Women’s health care should NOT be a political football

 Women and Men who support protecting the right to choose ask Republican Political Candidates to put Women’s health care or access to safe affordable health care ahead of politically driven, conservative religious, anti-abortion groups to aid or fund tax breaks for the wealthy.

leave Republicans a message – thanks for taking action

NMAAHC


NMAAHC
Marian Anderson Collection Donated to the
National Museum of African American
History and Culture
Collection of the National Museum of African American History and Culture.
Marian Anderson Ensemble
Gift of Ginette DePreist in memory of James DePreist. Photo by Hugh Talman, Smithsonian Institution.
Dear Charter Members and Friends,           
The orange-and-black velvet ensemble Marian Anderson (1897-1993) wore during her Easter Sunday performance on the steps of the Lincoln Memorial in 1939 has entered the museum’s collection of the Smithsonians’ National Museum of African American History and Culture.In honor of the 75th anniversary of that historic concert — one seen by more than 75,000 people gathered at the Lincoln Memorial — the museum will put the classic skirt and blouse on display at the entrance to its gallery in the Smithsonian’s National Museum of American History. It will be on view from Tuesday, April 8, until September 2014. April 9 is the 75th anniversary of the concert.

The concert attire is part of a collection donated to the museum by Ginette DePreist, the widow of the celebrated conductor James DePreist (1936-2013) who was Anderson’s nephew.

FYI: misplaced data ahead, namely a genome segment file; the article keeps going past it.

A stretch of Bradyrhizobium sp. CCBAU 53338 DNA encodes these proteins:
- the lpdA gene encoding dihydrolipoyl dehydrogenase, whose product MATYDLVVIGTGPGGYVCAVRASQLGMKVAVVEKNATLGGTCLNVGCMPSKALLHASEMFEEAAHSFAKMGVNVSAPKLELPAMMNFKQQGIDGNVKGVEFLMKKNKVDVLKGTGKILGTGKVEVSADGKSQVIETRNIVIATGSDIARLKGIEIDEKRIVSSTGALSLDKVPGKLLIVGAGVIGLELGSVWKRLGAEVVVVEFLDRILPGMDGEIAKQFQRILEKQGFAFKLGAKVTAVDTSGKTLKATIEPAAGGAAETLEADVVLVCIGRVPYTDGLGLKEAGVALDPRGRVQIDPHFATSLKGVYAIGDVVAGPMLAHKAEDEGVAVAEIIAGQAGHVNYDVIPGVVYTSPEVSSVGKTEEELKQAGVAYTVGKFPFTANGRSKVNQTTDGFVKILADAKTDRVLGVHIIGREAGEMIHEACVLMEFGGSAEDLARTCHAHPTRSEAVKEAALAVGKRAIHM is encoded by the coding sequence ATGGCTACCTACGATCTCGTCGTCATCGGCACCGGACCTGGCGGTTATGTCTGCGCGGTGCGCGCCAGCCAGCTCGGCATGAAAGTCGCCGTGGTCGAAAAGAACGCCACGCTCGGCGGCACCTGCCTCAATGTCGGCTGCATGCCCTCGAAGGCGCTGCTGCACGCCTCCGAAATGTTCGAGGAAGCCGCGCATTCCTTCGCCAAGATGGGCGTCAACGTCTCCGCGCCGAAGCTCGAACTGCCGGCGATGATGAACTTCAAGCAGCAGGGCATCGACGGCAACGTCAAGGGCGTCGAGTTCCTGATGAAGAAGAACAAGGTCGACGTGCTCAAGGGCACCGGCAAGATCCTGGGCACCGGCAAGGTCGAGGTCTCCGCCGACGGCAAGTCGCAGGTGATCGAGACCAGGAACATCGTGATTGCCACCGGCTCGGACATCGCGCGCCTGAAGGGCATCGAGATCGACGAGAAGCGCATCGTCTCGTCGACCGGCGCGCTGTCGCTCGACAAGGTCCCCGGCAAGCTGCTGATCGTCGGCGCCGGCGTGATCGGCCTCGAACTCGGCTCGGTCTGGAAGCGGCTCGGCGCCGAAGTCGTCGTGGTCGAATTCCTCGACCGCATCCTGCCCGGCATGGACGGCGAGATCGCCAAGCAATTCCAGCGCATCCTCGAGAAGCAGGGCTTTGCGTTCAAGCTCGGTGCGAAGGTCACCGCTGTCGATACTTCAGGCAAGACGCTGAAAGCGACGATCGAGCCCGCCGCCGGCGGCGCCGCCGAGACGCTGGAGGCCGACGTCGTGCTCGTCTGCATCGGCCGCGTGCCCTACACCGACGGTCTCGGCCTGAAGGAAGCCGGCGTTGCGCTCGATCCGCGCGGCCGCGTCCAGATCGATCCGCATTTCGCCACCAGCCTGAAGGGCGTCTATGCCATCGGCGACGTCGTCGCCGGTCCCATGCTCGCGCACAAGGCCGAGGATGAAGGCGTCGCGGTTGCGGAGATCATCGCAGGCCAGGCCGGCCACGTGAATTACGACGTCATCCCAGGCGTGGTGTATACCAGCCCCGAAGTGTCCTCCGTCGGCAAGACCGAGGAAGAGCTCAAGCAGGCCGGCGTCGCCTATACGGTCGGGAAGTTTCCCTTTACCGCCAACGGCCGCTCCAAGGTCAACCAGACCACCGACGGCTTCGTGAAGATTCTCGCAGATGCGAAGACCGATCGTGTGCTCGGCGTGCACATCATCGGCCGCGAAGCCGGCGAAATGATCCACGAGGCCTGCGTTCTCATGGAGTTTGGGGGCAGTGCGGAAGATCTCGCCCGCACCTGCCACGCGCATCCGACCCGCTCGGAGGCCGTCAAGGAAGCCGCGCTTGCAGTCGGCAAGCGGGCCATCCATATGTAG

By the time Anderson gave that Lincoln Memorial performance, she had established a stellar reputation in Europe. But despite her successes abroad, racial discrimination in the United States continued to create obstacles in her career. Howard University wanted to host Anderson for a concert engagement in Washington, D.C., and approached the Daughters of the American Revolution about using Constitution Hall. DAR had a policy that barred the use of the hall by African American performers, and Howard had made similar requests in the past without success. Once again, the DAR denied the concert planners’ request. DAR’s refusal to let Anderson perform at Constitution Hall became a national story when First Lady Eleanor Roosevelt publicly resigned her membership in the organization: “You had the opportunity to lead in an enlightened way, and it seems to me that your organization has failed.” In response, Walter White, executive secretary of the NAACP, and Secretary of the Interior Harold Ickes arranged for Anderson to give a public concert on the steps of the Marian Anderson

Marian Anderson

Music artist

Lincoln Memorial on Easter Sunday, April 9, 1939. Learn More

Sincerely,

Edison R. Wato, Jr.
Membership Program Manager